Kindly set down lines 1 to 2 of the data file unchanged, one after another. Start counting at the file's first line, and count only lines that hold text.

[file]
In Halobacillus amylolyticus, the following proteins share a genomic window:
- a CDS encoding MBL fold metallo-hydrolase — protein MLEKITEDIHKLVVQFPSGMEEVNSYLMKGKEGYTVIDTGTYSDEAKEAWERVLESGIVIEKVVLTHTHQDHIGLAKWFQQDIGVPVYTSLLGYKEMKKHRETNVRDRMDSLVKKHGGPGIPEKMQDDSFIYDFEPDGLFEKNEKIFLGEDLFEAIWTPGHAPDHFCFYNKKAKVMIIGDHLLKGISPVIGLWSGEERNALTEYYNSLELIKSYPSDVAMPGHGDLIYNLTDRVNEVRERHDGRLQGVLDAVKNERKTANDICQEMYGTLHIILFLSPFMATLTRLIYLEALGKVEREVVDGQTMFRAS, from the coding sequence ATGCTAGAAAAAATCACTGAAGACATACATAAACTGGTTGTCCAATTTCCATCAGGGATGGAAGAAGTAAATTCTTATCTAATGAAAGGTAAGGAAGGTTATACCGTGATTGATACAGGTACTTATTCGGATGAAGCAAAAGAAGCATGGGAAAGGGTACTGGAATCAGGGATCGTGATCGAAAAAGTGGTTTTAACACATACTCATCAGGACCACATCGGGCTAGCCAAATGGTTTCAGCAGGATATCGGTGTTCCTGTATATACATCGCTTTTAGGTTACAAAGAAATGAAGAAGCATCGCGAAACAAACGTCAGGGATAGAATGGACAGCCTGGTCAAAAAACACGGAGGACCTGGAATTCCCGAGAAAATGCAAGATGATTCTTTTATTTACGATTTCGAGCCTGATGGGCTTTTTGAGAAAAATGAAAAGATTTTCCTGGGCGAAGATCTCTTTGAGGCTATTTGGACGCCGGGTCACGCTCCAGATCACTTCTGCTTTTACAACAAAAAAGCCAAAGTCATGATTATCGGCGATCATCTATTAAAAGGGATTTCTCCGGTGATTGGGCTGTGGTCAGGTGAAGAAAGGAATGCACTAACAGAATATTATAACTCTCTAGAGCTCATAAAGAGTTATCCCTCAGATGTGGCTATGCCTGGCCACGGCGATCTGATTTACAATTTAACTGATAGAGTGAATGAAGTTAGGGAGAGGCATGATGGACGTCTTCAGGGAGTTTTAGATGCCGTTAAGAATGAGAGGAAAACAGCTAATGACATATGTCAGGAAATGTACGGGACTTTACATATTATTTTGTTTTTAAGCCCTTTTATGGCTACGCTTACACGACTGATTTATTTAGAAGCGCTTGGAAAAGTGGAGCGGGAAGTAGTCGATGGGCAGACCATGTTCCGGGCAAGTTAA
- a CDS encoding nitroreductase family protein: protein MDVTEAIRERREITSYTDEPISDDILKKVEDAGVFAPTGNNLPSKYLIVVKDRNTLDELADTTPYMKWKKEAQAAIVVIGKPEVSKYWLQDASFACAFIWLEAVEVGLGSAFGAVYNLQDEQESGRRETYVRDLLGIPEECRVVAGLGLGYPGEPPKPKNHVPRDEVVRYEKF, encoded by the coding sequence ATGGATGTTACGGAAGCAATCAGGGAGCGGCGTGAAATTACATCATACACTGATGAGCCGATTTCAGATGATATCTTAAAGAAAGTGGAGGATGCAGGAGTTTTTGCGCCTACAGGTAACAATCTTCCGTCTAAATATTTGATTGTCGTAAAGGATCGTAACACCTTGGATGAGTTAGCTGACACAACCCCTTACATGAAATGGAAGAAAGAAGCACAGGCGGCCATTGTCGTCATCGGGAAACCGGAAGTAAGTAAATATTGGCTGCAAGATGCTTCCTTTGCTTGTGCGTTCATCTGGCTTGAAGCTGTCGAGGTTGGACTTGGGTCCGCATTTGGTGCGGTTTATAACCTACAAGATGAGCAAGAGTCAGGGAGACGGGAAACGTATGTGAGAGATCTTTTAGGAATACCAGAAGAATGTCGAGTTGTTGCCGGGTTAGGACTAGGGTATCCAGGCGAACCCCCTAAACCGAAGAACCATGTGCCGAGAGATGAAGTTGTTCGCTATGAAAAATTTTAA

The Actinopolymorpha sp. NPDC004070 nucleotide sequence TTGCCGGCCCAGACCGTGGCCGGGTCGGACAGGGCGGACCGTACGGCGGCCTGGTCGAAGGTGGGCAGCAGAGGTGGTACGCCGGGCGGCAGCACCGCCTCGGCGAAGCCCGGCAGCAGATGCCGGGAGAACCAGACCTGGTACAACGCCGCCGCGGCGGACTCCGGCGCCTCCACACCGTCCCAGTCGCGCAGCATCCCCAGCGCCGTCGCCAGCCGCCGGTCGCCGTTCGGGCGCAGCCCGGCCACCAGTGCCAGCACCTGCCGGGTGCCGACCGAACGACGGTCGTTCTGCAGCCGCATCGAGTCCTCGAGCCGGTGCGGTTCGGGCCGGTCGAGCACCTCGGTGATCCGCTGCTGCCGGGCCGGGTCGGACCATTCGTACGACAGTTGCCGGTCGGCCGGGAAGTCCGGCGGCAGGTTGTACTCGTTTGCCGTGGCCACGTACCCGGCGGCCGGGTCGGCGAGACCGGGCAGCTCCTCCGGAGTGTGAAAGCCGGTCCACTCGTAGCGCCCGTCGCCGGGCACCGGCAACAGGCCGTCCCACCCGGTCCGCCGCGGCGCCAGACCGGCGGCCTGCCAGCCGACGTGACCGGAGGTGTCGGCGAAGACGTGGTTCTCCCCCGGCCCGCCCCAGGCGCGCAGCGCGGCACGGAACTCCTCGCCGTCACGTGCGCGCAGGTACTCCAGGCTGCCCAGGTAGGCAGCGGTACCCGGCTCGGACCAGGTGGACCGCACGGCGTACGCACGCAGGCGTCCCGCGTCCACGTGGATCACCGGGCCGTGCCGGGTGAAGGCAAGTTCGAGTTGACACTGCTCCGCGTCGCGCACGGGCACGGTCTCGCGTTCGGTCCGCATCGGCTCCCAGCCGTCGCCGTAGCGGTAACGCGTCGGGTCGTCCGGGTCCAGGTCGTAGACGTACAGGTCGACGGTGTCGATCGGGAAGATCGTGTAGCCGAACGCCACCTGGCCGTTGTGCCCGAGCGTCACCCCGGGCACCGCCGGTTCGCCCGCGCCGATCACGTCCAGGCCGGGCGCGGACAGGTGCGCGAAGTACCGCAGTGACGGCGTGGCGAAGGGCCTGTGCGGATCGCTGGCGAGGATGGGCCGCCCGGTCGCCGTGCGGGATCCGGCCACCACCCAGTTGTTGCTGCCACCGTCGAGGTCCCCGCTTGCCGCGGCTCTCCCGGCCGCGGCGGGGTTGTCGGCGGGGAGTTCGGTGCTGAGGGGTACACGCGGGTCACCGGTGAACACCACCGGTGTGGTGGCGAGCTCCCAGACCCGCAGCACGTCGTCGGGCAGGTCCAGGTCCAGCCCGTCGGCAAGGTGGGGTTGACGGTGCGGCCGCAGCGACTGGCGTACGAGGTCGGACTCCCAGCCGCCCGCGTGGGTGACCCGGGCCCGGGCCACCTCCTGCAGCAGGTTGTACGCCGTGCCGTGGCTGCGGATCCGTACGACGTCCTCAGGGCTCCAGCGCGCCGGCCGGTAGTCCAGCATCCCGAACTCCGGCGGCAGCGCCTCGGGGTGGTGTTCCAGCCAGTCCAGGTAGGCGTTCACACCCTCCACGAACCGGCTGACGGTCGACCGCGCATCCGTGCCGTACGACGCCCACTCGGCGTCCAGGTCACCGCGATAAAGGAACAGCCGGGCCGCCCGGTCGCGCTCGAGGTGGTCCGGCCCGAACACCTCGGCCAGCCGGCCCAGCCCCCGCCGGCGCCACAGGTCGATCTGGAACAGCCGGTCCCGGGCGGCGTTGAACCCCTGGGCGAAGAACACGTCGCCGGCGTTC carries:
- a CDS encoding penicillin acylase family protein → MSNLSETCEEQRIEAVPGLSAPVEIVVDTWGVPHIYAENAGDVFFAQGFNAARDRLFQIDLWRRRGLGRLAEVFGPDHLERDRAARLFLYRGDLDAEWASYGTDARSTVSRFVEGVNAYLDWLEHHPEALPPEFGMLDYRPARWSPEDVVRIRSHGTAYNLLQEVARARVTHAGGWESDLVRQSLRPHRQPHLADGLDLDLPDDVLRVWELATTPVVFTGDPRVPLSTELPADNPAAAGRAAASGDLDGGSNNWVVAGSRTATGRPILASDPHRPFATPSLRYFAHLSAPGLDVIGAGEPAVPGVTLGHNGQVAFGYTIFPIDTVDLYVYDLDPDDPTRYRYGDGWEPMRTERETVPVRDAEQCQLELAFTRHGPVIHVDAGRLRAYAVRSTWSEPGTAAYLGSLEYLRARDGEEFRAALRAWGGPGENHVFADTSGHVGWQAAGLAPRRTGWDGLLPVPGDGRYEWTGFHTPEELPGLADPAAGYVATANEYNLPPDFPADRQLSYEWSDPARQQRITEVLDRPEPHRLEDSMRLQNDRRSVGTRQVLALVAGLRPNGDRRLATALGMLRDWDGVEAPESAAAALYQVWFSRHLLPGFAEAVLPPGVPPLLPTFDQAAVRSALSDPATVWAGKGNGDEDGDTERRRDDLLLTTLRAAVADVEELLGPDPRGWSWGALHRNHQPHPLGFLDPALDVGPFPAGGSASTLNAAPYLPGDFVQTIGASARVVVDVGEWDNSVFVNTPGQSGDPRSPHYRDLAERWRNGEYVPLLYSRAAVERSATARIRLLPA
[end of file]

In Halobacillus amylolyticus, the following proteins share a genomic window:
- a CDS encoding MBL fold metallo-hydrolase — protein MLEKITEDIHKLVVQFPSGMEEVNSYLMKGKEGYTVIDTGTYSDEAKEAWERVLESGIVIEKVVLTHTHQDHIGLAKWFQQDIGVPVYTSLLGYKEMKKHRETNVRDRMDSLVKKHGGPGIPEKMQDDSFIYDFEPDGLFEKNEKIFLGEDLFEAIWTPGHAPDHFCFYNKKAKVMIIGDHLLKGISPVIGLWSGEERNALTEYYNSLELIKSYPSDVAMPGHGDLIYNLTDRVNEVRERHDGRLQGVLDAVKNERKTANDICQEMYGTLHIILFLSPFMATLTRLIYLEALGKVEREVVDGQTMFRAS, from the coding sequence ATGCTAGAAAAAATCACTGAAGACATACATAAACTGGTTGTCCAATTTCCATCAGGGATGGAAGAAGTAAATTCTTATCTAATGAAAGGTAAGGAAGGTTATACCGTGATTGATACAGGTACTTATTCGGATGAAGCAAAAGAAGCATGGGAAAGGGTACTGGAATCAGGGATCGTGATCGAAAAAGTGGTTTTAACACATACTCATCAGGACCACATCGGGCTAGCCAAATGGTTTCAGCAGGATATCGGTGTTCCTGTATATACATCGCTTTTAGGTTACAAAGAAATGAAGAAGCATCGCGAAACAAACGTCAGGGATAGAATGGACAGCCTGGTCAAAAAACACGGAGGACCTGGAATTCCCGAGAAAATGCAAGATGATTCTTTTATTTACGATTTCGAGCCTGATGGGCTTTTTGAGAAAAATGAAAAGATTTTCCTGGGCGAAGATCTCTTTGAGGCTATTTGGACGCCGGGTCACGCTCCAGATCACTTCTGCTTTTACAACAAAAAAGCCAAAGTCATGATTATCGGCGATCATCTATTAAAAGGGATTTCTCCGGTGATTGGGCTGTGGTCAGGTGAAGAAAGGAATGCACTAACAGAATATTATAACTCTCTAGAGCTCATAAAGAGTTATCCCTCAGATGTGGCTATGCCTGGCCACGGCGATCTGATTTACAATTTAACTGATAGAGTGAATGAAGTTAGGGAGAGGCATGATGGACGTCTTCAGGGAGTTTTAGATGCCGTTAAGAATGAGAGGAAAACAGCTAATGACATATGTCAGGAAATGTACGGGACTTTACATATTATTTTGTTTTTAAGCCCTTTTATGGCTACGCTTACACGACTGATTTATTTAGAAGCGCTTGGAAAAGTGGAGCGGGAAGTAGTCGATGGGCAGACCATGTTCCGGGCAAGTTAA